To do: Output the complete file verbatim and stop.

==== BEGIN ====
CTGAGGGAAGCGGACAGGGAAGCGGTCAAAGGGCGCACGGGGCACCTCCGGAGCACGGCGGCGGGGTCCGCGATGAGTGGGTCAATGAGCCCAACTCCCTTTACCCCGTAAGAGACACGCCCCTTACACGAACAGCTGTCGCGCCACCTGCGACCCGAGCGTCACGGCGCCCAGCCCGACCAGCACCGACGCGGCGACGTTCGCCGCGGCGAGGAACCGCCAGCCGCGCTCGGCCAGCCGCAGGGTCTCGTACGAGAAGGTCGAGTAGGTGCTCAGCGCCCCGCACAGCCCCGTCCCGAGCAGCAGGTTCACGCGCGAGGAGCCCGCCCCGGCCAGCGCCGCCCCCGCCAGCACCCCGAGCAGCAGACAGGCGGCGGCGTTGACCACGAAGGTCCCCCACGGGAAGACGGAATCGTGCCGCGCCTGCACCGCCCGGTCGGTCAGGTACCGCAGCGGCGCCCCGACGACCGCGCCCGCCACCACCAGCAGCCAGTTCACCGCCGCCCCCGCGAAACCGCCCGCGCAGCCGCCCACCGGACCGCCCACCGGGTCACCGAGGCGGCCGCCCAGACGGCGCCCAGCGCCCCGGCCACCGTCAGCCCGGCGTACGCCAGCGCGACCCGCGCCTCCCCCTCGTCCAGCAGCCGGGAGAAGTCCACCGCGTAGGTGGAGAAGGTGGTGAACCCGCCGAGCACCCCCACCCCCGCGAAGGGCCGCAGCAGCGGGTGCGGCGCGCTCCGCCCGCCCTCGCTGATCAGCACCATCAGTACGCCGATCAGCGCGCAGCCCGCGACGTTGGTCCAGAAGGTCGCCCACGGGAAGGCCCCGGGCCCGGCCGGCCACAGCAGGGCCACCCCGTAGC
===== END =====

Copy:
CTGAGGGAAGCGGACAGGGAAGCGGTCAAAGGGCGCACGGGGCACCTCCGGAGCACGGCGGCGGGGTCCGCGATGAGTGGGTCAATGAGCCCAACTCCCTTTACCCCGTAAGAGACACGCCCCTTACACGAACAGCTGTCGCGCCACCTGCGACCCGAGCGTCACGGCGCCCAGCCCGACCAGCACCGACGCGGCGACGTTCGCCGCGGCGAGGAACCGCCAGCCGCGCTCGGCCAGCCGCAGGGTCTCGTACGAGAAGGTCGAGTAGGTGCTCAGCGCCCCGCACAGCCCCGTCCCGAGCAGCAGGTTCACGCGCGAGGAGCCCGCCCCGGCCAGCGCCGCCCCCGCCAGCACCCCGAGCAGCAGACAGGCGGCGGCGTTGACCACGAAGGTCCCCCACGGGAAGACGGAATCGTGCCGCGCCTGCACCGCCCGGTCGGTCAGGTACCGCAGCGGCGCCCCGACGACCGCGCCCGCCACCACCAGCAGCCAGTTCACCGCCGCCCCCGCGAAACCGCCCGCGCAGCCGCCCACCGGACCGCCCACCGGGTCACCGAGGCGGCCGCCCAGACGGCGCCCAGCGCCCCGGCCACCGTCAGCCCGGCGTACGCCAGCGCGACCCGCGCCTCCCCCTCGTCCAGCAGCCGGGAGAAGTCCACCGCGTAGGTGGAGAAGGTGGTGAACCCGCCGAGCACCCCCACCCCCGCGAAGGGCCGCAGCAGCGGGTGCGGCGCGCTCCGCCCGCCCTCGCTGATCAGCACCATCAGTACGCCGATCAGCGCGCAGCCCGCGACGTTGGTCCAGAAGGTCGCCCACGGGAAGGCCCCGGGCCCGGCCGGCCACAGCAGGGCCACCCCGTAGC